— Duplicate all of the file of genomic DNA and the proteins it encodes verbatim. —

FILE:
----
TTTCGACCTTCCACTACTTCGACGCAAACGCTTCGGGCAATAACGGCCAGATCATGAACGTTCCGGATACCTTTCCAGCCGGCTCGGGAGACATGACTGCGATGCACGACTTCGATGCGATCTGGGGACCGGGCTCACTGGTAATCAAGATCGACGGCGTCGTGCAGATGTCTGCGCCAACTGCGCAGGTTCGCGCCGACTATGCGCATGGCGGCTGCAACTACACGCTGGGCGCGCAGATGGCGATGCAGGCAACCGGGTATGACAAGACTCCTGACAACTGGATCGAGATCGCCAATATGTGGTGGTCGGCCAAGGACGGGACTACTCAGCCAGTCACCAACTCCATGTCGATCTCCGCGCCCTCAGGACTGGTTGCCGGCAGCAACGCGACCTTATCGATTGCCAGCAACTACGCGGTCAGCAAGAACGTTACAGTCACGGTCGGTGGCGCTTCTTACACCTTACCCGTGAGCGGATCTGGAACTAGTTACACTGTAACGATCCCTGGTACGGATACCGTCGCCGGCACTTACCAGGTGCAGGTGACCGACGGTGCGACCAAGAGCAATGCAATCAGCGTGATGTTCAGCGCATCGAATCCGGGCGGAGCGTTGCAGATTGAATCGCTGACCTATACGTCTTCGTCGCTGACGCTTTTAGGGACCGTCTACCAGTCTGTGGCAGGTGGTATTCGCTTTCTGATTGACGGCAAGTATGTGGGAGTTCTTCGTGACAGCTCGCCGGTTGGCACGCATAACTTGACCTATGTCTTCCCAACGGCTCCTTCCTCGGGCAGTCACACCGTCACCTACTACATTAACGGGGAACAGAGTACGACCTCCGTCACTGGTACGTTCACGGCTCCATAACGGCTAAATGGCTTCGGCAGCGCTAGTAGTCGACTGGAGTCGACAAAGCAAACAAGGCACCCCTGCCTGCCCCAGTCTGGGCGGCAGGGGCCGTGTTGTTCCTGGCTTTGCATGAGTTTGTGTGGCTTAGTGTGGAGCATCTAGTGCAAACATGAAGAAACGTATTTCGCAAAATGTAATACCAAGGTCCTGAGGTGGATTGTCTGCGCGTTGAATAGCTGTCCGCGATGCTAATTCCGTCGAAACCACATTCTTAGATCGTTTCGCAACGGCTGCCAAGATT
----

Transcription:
TTTCGACCTTCCACTACTTCGACGCAAACGCTTCGGGCAATAACGGCCAGATCATGAACGTTCCGGATACCTTTCCAGCCGGCTCGGGAGACATGACTGCGATGCACGACTTCGATGCGATCTGGGGACCGGGCTCACTGGTAATCAAGATCGACGGCGTCGTGCAGATGTCTGCGCCAACTGCGCAGGTTCGCGCCGACTATGCGCATGGCGGCTGCAACTACACGCTGGGCGCGCAGATGGCGATGCAGGCAACCGGGTATGACAAGACTCCTGACAACTGGATCGAGATCGCCAATATGTGGTGGTCGGCCAAGGACGGGACTACTCAGCCAGTCACCAACTCCATGTCGATCTCCGCGCCCTCAGGACTGGTTGCCGGCAGCAACGCGACCTTATCGATTGCCAGCAACTACGCGGTCAGCAAGAACGTTACAGTCACGGTCGGTGGCGCTTCTTACACCTTACCCGTGAGCGGATCTGGAACTAGTTACACTGTAACGATCCCTGGTACGGATACCGTCGCCGGCACTTACCAGGTGCAGGTGACCGACGGTGCGACCAAGAGCAATGCAATCAGCGTGATGTTCAGCGCATCGAATCCGGGCGGAGCGTTGCAGATTGAATCGCTGACCTATACGTCTTCGTCGCTGACGCTTTTAGGGACCGTCTACCAGTCTGTGGCAGGTGGTATTCGCTTTCTGATTGACGGCAAGTATGTGGGAGTTCTTCGTGACAGCTCGCCGGTTGGCACGCATAACTTGACCTATGTCTTCCCAACGGCTCCTTCCTCGGGCAGTCACACCGTCACCTACTACATTAACGGGGAACAGAGTACGACCTCCGTCACTGGTACGTTCACGGCTCCATAACGGCTAAATGGCTTCGGCAGCGCTAGTAGTCGACTGGAGTCGACAAAGCAAACAAGGCACCCCTGCCTGCCCCAGTCTGGGCGGCAGGGGCCGTGTTGTTCCTGGCTTTGCATGAGTTTGTGTGGCTTAGTGTGGAGCATCTAGTGCAAACATGAAGAAACGTATTTCGCAAAATGTAATACCAAGGTCCTGAGGTGGATTGTCTGCGCGTTGAATAGCTGTCCGCGATGCTAATTCCGTCGAAACCACATTCTTAGATCGTTTCGCAACGGCTGCCAAGATT